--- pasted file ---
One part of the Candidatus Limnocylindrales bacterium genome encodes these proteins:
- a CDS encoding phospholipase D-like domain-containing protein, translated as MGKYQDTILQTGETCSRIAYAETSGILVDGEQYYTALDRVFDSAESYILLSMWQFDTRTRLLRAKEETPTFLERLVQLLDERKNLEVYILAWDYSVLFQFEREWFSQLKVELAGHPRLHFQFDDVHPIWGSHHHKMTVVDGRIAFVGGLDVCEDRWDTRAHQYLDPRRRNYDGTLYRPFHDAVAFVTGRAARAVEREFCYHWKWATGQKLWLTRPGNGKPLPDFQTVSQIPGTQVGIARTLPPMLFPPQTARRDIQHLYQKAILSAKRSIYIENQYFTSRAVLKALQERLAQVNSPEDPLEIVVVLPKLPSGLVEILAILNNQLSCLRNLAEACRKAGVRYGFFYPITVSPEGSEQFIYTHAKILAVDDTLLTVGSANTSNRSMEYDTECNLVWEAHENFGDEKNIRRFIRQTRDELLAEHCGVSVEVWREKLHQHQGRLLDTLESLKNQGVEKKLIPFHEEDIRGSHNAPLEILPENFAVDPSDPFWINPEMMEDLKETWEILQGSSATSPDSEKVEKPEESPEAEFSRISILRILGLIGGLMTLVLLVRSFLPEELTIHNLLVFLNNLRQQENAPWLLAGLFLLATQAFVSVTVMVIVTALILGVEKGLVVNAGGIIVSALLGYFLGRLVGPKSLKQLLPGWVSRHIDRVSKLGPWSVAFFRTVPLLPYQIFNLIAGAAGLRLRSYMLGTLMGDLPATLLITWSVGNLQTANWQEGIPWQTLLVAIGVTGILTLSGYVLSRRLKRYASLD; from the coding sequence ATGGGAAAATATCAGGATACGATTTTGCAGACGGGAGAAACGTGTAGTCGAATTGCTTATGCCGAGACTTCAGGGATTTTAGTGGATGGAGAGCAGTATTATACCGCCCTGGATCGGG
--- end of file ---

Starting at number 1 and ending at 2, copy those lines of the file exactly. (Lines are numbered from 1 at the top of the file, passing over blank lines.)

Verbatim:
One part of the Candidatus Limnocylindrales bacterium genome encodes these proteins:
- a CDS encoding phospholipase D-like domain-containing protein, translated as MGKYQDTILQTGETCSRIAYAETSGILVDGEQYYTALDRVFDSAESYILLSMWQFDTRTRLLRAKEETPTFLERLVQLLDERKNLEVYILAWDYSVLFQFEREWFSQLKVELAGHPRLHFQFDDVHPIWGSHHHKMTVVDGRIAFVGGLDVCEDRWDTRAHQYLDPRRRNYDGTLYRPFHDAVAFVTGRAARAVEREFCYHWKWATGQKLWLTRPGNGKPLPDFQTVSQIPGTQVGIARTLPPMLFPPQTARRDIQHLYQKAILSAKRSIYIENQYFTSRAVLKALQERLAQVNSPEDPLEIVVVLPKLPSGLVEILAILNNQLSCLRNLAEACRKAGVRYGFFYPITVSPEGSEQFIYTHAKILAVDDTLLTVGSANTSNRSMEYDTECNLVWEAHENFGDEKNIRRFIRQTRDELLAEHCGVSVEVWREKLHQHQGRLLDTLESLKNQGVEKKLIPFHEEDIRGSHNAPLEILPENFAVDPSDPFWINPEMMEDLKETWEILQGSSATSPDSEKVEKPEESPEAEFSRISILRILGLIGGLMTLVLLVRSFLPEELTIHNLLVFLNNLRQQENAPWLLAGLFLLATQAFVSVTVMVIVTALILGVEKGLVVNAGGIIVSALLGYFLGRLVGPKSLKQLLPGWVSRHIDRVSKLGPWSVAFFRTVPLLPYQIFNLIAGAAGLRLRSYMLGTLMGDLPATLLITWSVGNLQTANWQEGIPWQTLLVAIGVTGILTLSGYVLSRRLKRYASLD; from the coding sequence ATGGGAAAATATCAGGATACGATTTTGCAGACGGGAGAAACGTGTAGTCGAATTGCTTATGCCGAGACTTCAGGGATTTTAGTGGATGGAGAGCAGTATTATACCGCCCTGGATCGGG